This video examines a period of global cooling that took place on Earth from the 13th to the 19th century.
It emphasizes the impacts that this change in climate had on societies including famine, war, exploration, political upheaval, and technological innovations.
This video provides connections between interdisciplinary topics while emphasizing that all of these history-shaping events had direct ties to the climate.
It presents a clear picture of people shaping their environment while their environment is shaping them.
Providing students with information on the transition from Ming to Qing dynasties in China, the low-lying geography of the Netherlands, or the North American settlements of the Vikings would help to deepen understandings.
Recent research into the causes of The Little Ice Age have given scientists more insight. Have your students dig into this topic and draw parallels to what our climate data is showing today.
Climate change preceding political upheaval happens in current times. Invite students to look at the climatic conditions in Syria and the surrounding region prior to the 2011 uprising that sparked a civil war.
Success or failure of those who lived during this era often came down to innovation. Ask students to utilize data related to climate policy, investigate sustainable industrial products, or examine new approaches that may provide a pathway forward to enacting climate solutions.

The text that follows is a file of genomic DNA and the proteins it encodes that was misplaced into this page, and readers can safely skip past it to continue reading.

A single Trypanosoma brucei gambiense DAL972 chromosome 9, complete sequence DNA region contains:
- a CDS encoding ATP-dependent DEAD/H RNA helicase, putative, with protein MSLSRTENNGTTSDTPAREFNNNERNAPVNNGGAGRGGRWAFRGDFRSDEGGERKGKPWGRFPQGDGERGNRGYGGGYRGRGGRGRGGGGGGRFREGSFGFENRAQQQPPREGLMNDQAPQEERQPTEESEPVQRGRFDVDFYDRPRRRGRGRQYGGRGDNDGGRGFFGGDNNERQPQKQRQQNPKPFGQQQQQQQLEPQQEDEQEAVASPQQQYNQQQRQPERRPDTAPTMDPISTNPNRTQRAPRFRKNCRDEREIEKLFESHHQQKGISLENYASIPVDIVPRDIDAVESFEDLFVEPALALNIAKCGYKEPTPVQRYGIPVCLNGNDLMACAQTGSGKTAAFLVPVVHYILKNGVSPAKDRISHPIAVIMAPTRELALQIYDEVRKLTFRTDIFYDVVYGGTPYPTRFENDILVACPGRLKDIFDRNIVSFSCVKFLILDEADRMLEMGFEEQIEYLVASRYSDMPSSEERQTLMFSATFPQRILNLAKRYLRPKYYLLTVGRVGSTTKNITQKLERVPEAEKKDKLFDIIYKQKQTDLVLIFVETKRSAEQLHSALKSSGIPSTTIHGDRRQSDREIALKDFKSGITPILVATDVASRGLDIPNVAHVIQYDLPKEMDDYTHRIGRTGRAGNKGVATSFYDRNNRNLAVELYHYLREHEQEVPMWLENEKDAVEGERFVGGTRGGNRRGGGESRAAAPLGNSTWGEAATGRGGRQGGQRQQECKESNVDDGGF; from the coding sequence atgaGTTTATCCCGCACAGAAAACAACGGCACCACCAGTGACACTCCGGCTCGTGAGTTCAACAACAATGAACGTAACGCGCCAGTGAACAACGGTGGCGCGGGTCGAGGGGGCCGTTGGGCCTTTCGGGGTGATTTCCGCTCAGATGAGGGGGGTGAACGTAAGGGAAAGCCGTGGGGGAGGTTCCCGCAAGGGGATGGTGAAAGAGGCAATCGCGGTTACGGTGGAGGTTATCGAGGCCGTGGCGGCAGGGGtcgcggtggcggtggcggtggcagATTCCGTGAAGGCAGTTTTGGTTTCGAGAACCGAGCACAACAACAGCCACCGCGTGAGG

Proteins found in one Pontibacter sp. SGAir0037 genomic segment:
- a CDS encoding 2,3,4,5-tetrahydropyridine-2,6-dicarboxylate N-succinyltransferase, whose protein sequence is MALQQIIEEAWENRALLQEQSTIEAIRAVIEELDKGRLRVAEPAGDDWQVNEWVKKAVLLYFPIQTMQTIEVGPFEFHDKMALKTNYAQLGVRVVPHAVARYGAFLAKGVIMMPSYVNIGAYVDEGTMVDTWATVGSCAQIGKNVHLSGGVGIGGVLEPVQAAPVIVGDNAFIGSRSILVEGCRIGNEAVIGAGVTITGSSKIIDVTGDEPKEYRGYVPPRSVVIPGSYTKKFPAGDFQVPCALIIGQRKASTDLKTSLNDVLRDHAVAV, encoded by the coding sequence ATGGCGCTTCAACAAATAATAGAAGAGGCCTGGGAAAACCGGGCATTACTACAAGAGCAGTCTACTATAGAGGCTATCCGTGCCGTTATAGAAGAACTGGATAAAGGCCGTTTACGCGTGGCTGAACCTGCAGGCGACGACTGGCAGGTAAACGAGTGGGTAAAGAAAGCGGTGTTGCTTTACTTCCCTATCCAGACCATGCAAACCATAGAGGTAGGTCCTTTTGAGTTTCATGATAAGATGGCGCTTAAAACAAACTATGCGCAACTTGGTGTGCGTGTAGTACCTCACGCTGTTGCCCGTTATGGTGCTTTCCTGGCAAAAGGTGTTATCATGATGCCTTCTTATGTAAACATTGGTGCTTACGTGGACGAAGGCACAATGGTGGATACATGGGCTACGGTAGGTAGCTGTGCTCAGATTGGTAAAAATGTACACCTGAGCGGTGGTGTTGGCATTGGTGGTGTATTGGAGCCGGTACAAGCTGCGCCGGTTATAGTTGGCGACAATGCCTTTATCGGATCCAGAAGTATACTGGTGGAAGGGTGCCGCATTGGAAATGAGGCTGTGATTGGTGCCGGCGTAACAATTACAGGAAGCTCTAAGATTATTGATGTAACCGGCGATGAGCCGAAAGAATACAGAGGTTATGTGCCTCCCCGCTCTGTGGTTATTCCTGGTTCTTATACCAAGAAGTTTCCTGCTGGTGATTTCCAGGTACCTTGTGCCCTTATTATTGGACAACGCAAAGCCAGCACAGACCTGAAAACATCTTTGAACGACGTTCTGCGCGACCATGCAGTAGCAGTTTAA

The Little Ice Age is a well documented climate shift starting in the 13th century and lasting for about 500 years. The impacts of this shift are well documented in the peer reviewed literature, as are the lines of evidence of its existence. This resource is recommended for teaching.
English Language Arts
Speaking & Listening (K-12)
11-12.SL.3 Evaluate a speaker's point of view, perspective, reasoning, and use of evidence and rhetoric, assessing the stance, premises, links among ideas, word choice, points of emphasis, and tone used.
LS2: Ecosystems: Interactions, Energy, and Dynamics
7.LS2.4 Construct an argument supported by empirical evidence that changes to physical or biological components of an ecosystem affect populations.
HS.LS2.6 Evaluate claims, evidence, and reasoning that the complex interactions in ecosystems maintain relatively consistent numbers and types of organisms in stable conditions, but changing conditions may result in a new ecosystem.
LS4: Biological Evolution: Unity and Diversity
HS.LS4.5 Evaluate the evidence supporting claims that changes in environmental conditions may result in (1) increases in the number of individuals of some species, (2) the emergence of new species over time, and (3) the extinction of other species.